A single adult cell from one of the most impressive masters of regeneration in the animal kingdom the planarian is all it takes to build a completely functional new worm, researchers have learned. The study provides the first hard evidence that adult planarians harbor pluripotent stem cells cells capable of producing the diverse range of tissue types necessary to build a complete animal.
Distributed throughout the worm body, the newfound cells appear to have the same all-purpose qualities as embryonic stem cells. Such cells are essential for supplying the rapidly diversifying cells in a developing embryo, but usually disappear after the earliest stages of development. This is the first time pluripotent stem cells have been identified in an adult animal, according to Peter Reddien, the Howard Hughes Medical Institute early career scientist who led the study.
The cells' regenerative abilities are described in the May 13, 2011, issue of the journal Science. "The feats of the individual cells are amazing," Reddien said.
Scientists have long known about planarians' remarkable capacity for regeneration. A new flatworm, complete with skin, nervous system, primitive eyes, gut, muscle, and internal organs, can emerge from a body fragment hundreds of times smaller than the match-head sized original. But precisely how the worms rebuild themselves cell-by-cell has been elusive. "The central question," explained Reddien, "is where does all this material come from? Providing a cellular explanation for regeneration is one of the great problems the community has faced."
Many animals, including people, continue to produce stem cells as adults. Unlike embryonic stem cells, however, adult stem cells in most animals have the capacity to become only a limited number of cell types. Hematopoietic stem cells in the bone marrow, for example, repopulate the various types of cells that make up the blood, whereas stem cells in the skin give rise to both skin and hair. Reddien says scientists were unsure whether planarian regeneration was spurred by one all-purpose stem cell or by several types of lineage-specific or tissue-specific adult stem cells working together.
To address the question, MIT colleagues Daniel Wagner, Irving Wang, and Reddien conducted a study in which they exposed worms to ionizing radiation, destroying cells' ability to divide. Because regeneration was thought to depend on neoblasts, dividing cells that migrate to and proliferate at wounds and other sites in need of repair, the research team used a dose of radiation low enough to let some of these survive. They then sorted through the cells to find neoblasts still capable of dividing.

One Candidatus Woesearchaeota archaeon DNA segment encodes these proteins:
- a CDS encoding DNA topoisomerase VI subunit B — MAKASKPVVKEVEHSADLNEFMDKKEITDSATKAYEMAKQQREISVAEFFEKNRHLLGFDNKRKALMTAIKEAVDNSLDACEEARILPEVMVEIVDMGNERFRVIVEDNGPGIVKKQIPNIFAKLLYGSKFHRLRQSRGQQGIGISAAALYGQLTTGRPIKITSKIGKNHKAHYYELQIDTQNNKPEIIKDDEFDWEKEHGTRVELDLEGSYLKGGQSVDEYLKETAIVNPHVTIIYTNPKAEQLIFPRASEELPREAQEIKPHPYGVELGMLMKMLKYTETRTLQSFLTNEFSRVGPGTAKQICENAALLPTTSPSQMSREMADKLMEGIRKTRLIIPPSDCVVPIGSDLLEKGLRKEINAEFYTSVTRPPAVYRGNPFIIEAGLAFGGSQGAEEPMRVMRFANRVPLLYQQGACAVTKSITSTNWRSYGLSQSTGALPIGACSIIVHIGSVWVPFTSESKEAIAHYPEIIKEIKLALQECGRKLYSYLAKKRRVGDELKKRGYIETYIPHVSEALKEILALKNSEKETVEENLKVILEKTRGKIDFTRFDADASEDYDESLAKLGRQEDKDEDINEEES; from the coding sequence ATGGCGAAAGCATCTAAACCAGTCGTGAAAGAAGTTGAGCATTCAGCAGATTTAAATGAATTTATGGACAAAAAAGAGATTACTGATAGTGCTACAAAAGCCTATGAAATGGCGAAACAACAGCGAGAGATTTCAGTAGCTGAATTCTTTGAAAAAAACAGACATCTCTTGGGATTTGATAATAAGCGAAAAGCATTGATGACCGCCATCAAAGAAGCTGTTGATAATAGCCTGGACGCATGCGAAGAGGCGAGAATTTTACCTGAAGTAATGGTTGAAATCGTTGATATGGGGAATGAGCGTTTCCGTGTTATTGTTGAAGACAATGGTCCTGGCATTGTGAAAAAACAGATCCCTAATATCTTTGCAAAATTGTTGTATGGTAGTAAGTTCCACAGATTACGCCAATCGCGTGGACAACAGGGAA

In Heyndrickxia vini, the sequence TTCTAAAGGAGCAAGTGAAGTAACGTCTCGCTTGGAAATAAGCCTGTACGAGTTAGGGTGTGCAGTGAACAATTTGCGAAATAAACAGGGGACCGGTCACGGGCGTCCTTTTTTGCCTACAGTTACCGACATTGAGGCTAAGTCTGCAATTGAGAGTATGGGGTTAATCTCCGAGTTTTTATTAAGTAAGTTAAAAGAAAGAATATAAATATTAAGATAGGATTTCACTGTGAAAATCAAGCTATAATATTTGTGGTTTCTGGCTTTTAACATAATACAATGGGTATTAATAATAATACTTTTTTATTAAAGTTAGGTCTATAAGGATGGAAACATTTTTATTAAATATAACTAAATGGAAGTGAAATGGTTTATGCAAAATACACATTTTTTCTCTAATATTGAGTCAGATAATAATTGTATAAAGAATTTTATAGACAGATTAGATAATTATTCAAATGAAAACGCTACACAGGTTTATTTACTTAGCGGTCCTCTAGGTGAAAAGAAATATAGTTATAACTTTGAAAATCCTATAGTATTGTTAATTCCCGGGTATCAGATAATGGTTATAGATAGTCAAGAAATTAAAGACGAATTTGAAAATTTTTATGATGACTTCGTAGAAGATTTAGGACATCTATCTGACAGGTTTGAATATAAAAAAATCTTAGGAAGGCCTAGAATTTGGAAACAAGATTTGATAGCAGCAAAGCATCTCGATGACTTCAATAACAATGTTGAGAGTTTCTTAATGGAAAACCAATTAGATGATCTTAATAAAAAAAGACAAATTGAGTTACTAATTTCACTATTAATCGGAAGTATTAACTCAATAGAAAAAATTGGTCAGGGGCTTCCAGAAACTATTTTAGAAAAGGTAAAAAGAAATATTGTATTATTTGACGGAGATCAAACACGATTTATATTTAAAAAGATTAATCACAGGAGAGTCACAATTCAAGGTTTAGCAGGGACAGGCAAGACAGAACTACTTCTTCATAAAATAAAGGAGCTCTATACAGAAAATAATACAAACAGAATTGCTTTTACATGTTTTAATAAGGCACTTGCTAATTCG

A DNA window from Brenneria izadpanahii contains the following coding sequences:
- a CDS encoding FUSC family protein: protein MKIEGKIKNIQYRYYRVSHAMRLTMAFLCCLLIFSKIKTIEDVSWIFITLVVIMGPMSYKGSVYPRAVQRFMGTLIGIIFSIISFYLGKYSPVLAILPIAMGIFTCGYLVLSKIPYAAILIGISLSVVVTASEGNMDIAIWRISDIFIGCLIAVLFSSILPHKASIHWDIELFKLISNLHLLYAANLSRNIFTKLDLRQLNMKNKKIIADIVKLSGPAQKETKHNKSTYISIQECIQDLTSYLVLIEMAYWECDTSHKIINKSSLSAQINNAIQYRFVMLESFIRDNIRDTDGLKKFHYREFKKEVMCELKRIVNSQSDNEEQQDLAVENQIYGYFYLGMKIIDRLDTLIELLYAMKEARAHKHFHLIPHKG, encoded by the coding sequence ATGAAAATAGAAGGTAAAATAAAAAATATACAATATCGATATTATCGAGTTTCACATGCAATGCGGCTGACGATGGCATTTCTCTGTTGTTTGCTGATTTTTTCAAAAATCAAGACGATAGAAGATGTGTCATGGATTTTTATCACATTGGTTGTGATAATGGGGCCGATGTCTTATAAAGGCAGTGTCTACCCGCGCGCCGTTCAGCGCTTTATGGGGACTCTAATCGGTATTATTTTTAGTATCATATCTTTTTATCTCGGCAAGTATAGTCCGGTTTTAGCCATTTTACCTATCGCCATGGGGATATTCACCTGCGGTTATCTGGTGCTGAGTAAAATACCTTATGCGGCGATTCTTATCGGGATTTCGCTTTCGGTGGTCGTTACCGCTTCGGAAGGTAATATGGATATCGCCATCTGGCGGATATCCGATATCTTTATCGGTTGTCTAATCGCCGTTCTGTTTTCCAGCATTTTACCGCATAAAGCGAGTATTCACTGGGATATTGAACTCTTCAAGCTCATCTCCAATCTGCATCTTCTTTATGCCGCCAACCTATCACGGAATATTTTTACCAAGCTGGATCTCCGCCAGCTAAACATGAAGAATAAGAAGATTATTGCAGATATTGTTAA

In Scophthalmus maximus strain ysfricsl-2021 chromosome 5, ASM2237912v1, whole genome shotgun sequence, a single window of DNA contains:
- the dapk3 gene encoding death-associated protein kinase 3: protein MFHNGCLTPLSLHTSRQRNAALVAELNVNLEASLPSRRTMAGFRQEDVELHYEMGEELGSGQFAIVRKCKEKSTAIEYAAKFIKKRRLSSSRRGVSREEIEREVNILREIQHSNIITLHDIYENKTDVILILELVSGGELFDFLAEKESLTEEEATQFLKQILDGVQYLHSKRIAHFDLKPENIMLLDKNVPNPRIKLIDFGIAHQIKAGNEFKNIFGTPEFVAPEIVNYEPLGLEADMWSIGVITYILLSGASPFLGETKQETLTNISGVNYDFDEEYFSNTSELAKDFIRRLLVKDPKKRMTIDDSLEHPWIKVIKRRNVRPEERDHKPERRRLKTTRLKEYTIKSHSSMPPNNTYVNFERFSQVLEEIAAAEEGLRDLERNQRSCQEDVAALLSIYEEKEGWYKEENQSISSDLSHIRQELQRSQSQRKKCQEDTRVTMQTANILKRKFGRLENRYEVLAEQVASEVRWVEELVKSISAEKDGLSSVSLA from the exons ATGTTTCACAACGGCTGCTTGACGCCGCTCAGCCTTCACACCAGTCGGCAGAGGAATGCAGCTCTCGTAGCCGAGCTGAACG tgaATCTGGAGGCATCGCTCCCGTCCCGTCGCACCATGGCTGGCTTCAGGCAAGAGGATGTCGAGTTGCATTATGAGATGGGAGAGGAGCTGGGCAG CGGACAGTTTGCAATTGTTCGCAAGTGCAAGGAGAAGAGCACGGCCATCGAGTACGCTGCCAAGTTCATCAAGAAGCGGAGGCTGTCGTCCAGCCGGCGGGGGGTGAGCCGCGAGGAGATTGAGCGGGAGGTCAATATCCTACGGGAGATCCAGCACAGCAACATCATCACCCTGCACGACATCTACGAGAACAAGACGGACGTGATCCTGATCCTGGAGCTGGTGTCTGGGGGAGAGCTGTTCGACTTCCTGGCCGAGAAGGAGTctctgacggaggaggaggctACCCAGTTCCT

When they let surviving neoblasts divide and grow into colonies of cells, they found that some of the individual cells seemed to possess all the qualities of a stem cell: "Did it make neurons? Did it make skin?" the team asked. Some neoblasts, termed clonogenic neoblasts, seemed capable of making it all. The HHMI team then put the clonogenic neoblasts to the ultimate test: they transplanted a single neoblast into a lethally irradiated worm lacking any other dividing cell.
What they observed, Reddien said, was "almost the type of event one might expect in a sci-fi movie." When a single neoblast is introduced into a planarian that cannot regenerate its own tissues, "eventually, it completely repopulates the animal with proliferating cells," Reddien explained. "Tissues of the host were slowly but surely replaced with descendant cells from the transplanted, donor cell. All the various parts of the body kidney, gut, eyes, brain, skin, muscle were regenerated. It all came from one original starting cell."
By the time the process is complete, every cell in the worm has assumed the genetic identity of the donor cell. The rescued worms appear normal in every way: "It can eat and grow. It can even reproduce through the asexual mode of reproduction," Reddien said.
The discovery that an adult pluripotent stem cell is responsible for regeneration in planarians could lead to new insights useful in the budding field of human regenerative medicine. "Most of the genes in the planarian genome have human counterparts," Reddien noted. "Study of these cells should identify molecular mechanisms that can promote pluripotency, self-renewal, and deployment for regeneration of stem cells."
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